The Confessions of a Congressman

The Confessions of a Congressman

Kevin Price, Vice President – Government Affairs

It’s no secret there is a lot of money in politics.  In a presidential election year it’s sometimes painfully evident.  In part that’s because contributing to a candidate’s campaign is considered “free speech” under the Constitution and is protected by the same principles that govern speech.  And as you know, you can say just about anything in our society unless it were to endanger someone.  While it would be admirable if simply the power of ideas predicated the passage of laws, we all know there is a lot more to the process of governing.  One Congressman, Steve Israel of New York, recently announced his retirement from Congress at the end of his term.  All Members of Congress are, by necessity, politically astute, but Israel ranked among the most astute in recent years.  He ascended very quickly within the Democratic Party to become the head of the Democratic Congressional Campaign Committee, one of the party-controlled campaign committees on Capitol Hill.  In a January 8, 2016, opinion-editorial in the New York Times Israel admits the amount of time he spent raising money for his and his colleagues’ campaigns.  It’s quite astonishing.  Here’s a portion of what he wrote. 

In the days after my first election to Congress, in 2000, I attended several orientation sessions in Washington, eager to absorb the lessons of history. I wanted to learn what Congressman Abraham Lincoln had learned, to hear the wisdom of predecessors like John Quincy Adams, Daniel Webster and Joseph Gurney Cannon. The romance was crushed by lesson No. 1: Get re-elected. A fund-raising consultant advised that if I didn’t raise at least $10,000 a week (in pre-Citizens United dollars), I wouldn’t be back.
The money race began, and I attended political action committee fund-raisers, which are like panhandling with hors d’oeuvres. There were hours of “call time” — huddled in a cubicle, dialing donors. Sometimes double dialing and triple dialing. Whispering sweet nothings and other small talk into the phone in hopes of receiving large somethings. I’d sit next to an assistant who collated “call sheets” with donor’s names, contribution histories and other useful information. (“How’s Sheila? Your wife. Oh, Shelly? Sorry.”)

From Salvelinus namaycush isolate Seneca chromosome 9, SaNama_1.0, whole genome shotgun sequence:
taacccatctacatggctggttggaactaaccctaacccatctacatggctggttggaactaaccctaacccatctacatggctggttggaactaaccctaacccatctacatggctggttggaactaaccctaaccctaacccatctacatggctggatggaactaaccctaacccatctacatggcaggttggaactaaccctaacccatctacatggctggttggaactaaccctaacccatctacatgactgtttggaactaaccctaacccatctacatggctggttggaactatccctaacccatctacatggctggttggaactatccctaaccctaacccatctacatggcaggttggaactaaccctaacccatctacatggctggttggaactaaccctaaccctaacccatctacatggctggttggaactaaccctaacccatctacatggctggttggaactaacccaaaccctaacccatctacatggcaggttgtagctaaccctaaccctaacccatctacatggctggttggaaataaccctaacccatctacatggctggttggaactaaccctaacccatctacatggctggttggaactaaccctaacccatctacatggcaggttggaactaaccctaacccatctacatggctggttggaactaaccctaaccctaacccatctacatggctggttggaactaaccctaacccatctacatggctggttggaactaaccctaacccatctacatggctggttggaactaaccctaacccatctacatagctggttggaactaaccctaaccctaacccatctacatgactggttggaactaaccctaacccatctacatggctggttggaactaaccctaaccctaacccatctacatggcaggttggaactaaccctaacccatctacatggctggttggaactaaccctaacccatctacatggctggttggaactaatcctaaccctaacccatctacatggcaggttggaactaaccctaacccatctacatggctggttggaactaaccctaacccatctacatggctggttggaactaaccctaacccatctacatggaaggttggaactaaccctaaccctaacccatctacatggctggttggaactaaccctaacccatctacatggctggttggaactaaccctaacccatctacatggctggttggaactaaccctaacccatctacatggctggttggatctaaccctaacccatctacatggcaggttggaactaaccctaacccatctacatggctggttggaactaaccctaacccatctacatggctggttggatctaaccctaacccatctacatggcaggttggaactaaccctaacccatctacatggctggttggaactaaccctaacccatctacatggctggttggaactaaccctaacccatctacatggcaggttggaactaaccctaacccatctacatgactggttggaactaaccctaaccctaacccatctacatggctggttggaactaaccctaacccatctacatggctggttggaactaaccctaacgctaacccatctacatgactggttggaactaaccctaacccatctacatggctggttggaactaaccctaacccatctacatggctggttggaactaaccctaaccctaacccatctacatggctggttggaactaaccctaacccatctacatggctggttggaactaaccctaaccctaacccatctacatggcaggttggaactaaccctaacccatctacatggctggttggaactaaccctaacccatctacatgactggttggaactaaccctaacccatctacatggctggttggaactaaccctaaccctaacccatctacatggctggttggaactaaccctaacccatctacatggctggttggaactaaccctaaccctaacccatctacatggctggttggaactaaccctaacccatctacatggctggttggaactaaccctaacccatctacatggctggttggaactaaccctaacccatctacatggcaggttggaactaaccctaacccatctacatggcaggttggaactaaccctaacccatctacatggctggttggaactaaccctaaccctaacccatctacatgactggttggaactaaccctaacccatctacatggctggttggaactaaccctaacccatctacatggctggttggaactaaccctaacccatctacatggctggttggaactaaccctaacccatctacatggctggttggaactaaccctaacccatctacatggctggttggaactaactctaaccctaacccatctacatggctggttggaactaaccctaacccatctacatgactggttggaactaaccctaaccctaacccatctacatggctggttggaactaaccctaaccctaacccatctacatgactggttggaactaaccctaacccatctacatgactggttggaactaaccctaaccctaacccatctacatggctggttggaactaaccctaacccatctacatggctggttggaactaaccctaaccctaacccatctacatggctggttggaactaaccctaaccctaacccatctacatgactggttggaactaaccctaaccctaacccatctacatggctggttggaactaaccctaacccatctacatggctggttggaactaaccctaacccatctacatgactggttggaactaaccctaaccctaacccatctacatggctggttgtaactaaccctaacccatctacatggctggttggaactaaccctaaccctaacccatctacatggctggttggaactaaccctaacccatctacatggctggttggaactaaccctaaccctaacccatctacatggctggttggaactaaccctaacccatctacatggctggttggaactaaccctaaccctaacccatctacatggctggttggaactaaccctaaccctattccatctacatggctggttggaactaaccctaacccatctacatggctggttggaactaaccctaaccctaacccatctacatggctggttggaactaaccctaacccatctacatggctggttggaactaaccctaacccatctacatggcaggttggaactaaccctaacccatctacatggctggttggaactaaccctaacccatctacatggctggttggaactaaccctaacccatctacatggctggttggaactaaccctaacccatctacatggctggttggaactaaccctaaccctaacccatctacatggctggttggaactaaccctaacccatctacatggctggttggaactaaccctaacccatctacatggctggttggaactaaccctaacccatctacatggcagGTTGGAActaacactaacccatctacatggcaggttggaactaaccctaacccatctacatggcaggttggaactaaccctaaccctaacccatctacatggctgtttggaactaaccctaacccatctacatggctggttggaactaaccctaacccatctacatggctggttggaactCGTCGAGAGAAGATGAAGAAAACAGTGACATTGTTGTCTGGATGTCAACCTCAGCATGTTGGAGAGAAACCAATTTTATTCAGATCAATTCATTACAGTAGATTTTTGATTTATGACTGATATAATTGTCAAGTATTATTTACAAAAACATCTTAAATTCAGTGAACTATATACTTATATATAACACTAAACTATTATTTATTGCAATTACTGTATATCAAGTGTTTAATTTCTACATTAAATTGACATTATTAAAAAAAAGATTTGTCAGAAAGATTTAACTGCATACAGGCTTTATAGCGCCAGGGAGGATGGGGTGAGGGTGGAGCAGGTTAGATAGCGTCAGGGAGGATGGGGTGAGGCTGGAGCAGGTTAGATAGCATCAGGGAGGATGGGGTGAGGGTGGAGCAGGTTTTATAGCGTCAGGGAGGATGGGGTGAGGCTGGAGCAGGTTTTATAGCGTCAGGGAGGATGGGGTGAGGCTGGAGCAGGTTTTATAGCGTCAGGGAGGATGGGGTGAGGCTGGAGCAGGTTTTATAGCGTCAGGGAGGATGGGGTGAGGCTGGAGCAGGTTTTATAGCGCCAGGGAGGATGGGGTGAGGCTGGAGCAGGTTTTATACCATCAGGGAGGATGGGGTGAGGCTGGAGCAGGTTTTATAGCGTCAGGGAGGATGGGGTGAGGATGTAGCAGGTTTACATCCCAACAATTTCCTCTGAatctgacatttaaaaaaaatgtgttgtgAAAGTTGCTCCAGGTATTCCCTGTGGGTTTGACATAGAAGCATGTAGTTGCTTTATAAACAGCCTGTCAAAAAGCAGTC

Since then, I’ve spent roughly 4,200 hours in call time, attended more than 1,600 fund-raisers just for my own campaign and raised nearly $20 million in increments of $1,000, $2,500 and $5,000 per election cycle. And things have only become worse in the five years since the Supreme Court’s Citizens United decision, which ignited an explosion of money in politics by ruling that the government may not ban political spending by corporations in elections.

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I know what you must be thinking:  Wow, Washington is so corrupt.  Isn’t there something that can be done to change our system of government? 

As undesirable as it might seem, let me remind you of a quote from Winston Churchill: No one pretends that democracy is perfect or all-wise. Indeed, it has been said that democracy is the worst form of Government except all those others that have been tried from time to time.

Given that, we need to be successful within our system of government as it is.  We don’t have a choice, we must make our voices heard, otherwise someone will speak for us and it’s likely we won’t like what they say.  You may be assured we will use our lobbying skills and resources to get your voices heard as loudly and clearly as possible.